Micro:bit is a pocket size computer, in a similar style vein to a Raspberry Pi, (though not as powerful I believe, more like a code-able Makey-Makey), and Makecode is visual based coding software that can be used to programme it.
I thought that MakeCode was a very similar to Scratch and wouldn't be an issue for students or teachers to switch between them. The logic was very similar, as was the interface, AND IT WORKS STRAIGHT OUT OF THE BROWSER! (and therefore is ready to go on the chromebooks!)
I also really liked the Micro-bit, and what it can do. There were some really cool and easy-to-get started ideas that are fun and engaging.
Within 30 seconds of opening the software and plugging in the Micro:bit I was able to get my name to scroll across the LED lights on the device... Really cool, really simple.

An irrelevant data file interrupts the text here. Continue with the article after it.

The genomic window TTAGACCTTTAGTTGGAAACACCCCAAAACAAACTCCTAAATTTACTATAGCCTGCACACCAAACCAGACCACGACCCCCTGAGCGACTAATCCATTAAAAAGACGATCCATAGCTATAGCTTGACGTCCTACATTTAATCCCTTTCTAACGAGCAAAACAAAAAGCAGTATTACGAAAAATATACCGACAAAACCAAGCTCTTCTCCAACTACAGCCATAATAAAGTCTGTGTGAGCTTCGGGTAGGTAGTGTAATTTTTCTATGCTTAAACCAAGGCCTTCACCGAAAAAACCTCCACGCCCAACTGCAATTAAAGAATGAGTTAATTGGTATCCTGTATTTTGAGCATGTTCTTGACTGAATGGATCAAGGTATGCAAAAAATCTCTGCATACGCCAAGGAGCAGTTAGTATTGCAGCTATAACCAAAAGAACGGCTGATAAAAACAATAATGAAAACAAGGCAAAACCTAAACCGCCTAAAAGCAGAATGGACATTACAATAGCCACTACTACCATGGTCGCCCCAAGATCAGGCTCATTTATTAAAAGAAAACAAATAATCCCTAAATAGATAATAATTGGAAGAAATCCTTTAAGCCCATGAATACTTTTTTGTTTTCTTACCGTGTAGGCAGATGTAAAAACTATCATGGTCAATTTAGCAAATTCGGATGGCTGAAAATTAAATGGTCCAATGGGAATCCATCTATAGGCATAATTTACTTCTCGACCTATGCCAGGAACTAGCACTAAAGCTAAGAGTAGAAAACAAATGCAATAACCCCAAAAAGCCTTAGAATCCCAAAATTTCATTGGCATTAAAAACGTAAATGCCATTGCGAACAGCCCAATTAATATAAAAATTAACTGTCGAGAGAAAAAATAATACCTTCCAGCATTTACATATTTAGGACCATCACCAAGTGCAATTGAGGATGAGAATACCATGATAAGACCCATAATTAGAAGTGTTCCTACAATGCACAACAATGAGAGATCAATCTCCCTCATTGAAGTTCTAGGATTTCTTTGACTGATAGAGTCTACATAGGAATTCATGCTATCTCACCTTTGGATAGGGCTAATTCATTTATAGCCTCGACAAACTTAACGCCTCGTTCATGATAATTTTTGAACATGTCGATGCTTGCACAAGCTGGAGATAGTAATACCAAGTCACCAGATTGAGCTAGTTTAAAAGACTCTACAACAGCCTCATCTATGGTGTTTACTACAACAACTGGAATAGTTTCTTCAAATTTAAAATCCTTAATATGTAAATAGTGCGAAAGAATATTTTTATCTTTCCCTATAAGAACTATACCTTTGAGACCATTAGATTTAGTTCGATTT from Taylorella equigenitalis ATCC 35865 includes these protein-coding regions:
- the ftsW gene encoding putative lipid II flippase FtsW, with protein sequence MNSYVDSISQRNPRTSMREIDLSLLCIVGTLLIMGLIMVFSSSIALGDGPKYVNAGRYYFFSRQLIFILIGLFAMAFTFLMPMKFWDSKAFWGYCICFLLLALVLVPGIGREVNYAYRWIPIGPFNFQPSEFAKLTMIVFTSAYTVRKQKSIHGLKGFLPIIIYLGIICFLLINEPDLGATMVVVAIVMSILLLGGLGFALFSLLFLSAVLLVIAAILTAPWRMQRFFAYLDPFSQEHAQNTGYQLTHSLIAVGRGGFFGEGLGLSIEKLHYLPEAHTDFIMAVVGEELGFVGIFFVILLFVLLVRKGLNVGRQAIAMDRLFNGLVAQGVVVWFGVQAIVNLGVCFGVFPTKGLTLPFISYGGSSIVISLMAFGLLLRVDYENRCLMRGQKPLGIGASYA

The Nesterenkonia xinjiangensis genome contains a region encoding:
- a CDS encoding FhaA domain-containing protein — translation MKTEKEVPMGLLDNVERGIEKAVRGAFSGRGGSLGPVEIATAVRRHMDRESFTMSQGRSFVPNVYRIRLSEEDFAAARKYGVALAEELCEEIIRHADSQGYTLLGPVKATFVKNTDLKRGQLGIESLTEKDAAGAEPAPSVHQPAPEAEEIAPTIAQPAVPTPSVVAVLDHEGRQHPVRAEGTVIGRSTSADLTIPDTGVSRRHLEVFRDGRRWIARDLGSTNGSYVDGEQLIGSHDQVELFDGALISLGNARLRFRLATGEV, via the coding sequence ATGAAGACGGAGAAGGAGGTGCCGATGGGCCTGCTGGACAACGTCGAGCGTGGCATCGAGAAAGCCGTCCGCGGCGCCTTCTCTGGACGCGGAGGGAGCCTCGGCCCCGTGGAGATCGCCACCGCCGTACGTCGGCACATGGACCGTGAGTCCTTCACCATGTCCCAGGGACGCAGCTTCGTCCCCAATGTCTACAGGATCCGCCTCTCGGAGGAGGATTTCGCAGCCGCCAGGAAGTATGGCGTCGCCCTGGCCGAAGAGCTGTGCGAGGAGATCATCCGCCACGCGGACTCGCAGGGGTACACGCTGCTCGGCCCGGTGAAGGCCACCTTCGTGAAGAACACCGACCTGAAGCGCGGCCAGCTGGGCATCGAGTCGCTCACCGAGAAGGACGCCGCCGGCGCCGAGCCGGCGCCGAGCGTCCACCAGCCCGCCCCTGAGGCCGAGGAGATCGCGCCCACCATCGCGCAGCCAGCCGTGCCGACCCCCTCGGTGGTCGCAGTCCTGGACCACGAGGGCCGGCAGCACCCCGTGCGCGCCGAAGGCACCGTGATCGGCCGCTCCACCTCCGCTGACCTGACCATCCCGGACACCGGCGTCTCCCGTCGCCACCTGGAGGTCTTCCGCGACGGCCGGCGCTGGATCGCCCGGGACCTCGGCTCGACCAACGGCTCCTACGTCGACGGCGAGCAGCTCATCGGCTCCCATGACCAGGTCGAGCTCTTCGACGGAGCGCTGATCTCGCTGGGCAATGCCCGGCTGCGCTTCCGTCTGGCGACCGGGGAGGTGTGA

Within 10 minutes I had a simple question across the screen, with 2 answer inputs and relevant responses for them.
Is this fun?
[Yes] ---> Awesome!
[No] ---> Boooo!
This straight away told me that this product has a very accessible floor, where pretty much anyone can plug it in and run with. Yet in the presentation I also got to see examples of some really cool robotic projects, where the ceiling was far far higher.
LOW FLOOR / HIGH CEILING
Another really cool think about the MicroBit, is that is compatible with Scratch. Therefore there is this fantastic opportunity to extend the Scratch projects that the learners are creating using physical and tangible objects. At least thats the pitch I was sold, I din't get a chance to do this myself, but it's definitely an exciting concept that I'm interested to try out.
Overview (Copy pasted from site)
- 25 individually-programmable LEDs
- 2 programmable buttons
- Physical connection pins
- Light and temperature sensors
- Motion sensors (accelerometer and compass)
- Wireless Communication, via Radio and Bluetooth
- USB interface
- Let's take a look at what these components do and discover how to code them!